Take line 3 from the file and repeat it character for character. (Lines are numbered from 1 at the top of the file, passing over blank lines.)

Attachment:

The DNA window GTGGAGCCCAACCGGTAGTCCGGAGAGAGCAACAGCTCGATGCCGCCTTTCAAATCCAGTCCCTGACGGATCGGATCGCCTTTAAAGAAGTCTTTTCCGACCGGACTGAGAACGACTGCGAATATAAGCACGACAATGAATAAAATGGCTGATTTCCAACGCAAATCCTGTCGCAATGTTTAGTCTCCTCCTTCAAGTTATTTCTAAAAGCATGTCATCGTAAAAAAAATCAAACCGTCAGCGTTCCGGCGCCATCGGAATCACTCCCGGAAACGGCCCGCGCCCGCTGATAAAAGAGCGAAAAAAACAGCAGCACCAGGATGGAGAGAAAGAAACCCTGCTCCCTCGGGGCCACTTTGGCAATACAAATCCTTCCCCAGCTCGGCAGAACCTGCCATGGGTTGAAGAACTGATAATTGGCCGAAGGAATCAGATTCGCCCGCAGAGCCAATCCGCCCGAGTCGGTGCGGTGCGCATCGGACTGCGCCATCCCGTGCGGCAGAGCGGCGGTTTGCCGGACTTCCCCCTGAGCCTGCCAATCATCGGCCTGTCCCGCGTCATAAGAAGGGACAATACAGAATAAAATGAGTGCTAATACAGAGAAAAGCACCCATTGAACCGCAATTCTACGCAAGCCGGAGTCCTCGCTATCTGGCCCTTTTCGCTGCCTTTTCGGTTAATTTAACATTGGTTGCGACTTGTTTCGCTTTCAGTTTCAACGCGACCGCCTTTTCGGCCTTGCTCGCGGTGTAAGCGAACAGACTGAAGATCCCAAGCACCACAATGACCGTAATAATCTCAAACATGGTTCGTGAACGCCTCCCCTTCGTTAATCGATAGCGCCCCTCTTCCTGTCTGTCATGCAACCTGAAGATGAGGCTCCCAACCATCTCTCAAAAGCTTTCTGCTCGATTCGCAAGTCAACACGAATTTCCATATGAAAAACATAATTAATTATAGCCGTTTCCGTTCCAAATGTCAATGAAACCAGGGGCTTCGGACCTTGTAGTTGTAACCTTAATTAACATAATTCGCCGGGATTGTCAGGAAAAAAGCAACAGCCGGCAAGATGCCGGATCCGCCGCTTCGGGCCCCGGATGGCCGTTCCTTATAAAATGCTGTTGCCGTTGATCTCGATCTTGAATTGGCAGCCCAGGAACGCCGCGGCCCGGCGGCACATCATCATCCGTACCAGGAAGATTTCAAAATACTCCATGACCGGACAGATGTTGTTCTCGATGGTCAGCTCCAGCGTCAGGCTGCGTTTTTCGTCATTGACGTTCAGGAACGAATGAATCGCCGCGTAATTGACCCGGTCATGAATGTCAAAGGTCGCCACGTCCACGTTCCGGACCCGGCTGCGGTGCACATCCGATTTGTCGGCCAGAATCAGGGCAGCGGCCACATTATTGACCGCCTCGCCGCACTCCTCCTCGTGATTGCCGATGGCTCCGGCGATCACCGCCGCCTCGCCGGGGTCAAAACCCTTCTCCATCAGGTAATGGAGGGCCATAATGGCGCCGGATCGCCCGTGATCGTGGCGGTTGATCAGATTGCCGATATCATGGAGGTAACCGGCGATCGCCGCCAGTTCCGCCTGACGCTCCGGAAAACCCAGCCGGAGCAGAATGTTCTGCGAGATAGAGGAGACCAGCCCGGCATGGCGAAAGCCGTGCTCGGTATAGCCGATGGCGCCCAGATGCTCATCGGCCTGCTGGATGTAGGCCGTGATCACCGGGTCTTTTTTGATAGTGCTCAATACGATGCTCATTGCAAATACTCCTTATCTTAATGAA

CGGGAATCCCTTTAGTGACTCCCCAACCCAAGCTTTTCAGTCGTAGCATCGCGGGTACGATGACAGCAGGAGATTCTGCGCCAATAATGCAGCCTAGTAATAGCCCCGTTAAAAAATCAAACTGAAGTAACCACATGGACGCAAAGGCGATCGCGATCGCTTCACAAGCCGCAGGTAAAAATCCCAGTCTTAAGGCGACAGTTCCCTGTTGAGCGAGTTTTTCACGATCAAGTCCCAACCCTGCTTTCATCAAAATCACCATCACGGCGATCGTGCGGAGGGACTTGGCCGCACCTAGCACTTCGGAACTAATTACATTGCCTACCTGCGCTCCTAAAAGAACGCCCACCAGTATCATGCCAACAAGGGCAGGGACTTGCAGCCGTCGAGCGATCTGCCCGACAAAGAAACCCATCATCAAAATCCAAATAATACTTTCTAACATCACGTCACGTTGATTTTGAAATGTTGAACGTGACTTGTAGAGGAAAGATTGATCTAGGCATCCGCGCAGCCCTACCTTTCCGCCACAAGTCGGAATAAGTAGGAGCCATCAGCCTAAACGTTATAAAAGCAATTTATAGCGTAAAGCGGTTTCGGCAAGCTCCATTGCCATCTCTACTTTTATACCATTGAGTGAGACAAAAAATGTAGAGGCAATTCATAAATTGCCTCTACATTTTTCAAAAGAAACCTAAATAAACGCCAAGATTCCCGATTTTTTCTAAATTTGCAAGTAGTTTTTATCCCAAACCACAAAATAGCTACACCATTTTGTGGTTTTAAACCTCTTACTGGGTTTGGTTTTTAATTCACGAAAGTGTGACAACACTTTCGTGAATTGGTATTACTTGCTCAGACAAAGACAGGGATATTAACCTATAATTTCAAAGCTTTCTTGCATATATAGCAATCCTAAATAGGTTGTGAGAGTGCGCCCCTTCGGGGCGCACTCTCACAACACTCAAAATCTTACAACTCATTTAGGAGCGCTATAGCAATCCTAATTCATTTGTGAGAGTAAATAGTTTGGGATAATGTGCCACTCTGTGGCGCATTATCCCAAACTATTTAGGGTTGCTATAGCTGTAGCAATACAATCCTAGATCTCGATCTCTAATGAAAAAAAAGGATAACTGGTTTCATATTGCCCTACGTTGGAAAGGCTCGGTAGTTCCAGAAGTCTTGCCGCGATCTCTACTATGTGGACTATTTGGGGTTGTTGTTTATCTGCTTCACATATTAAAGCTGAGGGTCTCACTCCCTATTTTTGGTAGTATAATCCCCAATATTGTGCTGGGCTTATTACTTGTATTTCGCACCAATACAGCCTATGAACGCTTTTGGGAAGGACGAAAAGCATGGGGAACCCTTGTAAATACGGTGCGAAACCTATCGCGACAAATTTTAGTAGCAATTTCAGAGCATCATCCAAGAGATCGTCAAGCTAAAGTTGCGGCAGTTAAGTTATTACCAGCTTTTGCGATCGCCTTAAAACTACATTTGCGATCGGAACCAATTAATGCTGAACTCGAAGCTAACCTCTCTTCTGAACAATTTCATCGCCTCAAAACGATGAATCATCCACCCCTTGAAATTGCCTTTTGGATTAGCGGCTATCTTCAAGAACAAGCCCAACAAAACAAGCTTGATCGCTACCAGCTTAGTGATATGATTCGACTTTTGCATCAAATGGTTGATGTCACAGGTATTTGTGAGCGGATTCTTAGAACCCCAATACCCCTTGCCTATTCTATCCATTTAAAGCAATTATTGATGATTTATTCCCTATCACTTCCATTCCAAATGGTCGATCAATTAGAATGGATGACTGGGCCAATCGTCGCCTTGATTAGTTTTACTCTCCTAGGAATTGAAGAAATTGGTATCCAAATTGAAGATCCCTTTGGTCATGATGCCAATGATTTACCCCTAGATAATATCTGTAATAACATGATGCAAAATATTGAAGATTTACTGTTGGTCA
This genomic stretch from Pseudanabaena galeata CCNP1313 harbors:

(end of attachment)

This genomic stretch from Pseudanabaena galeata CCNP1313 harbors: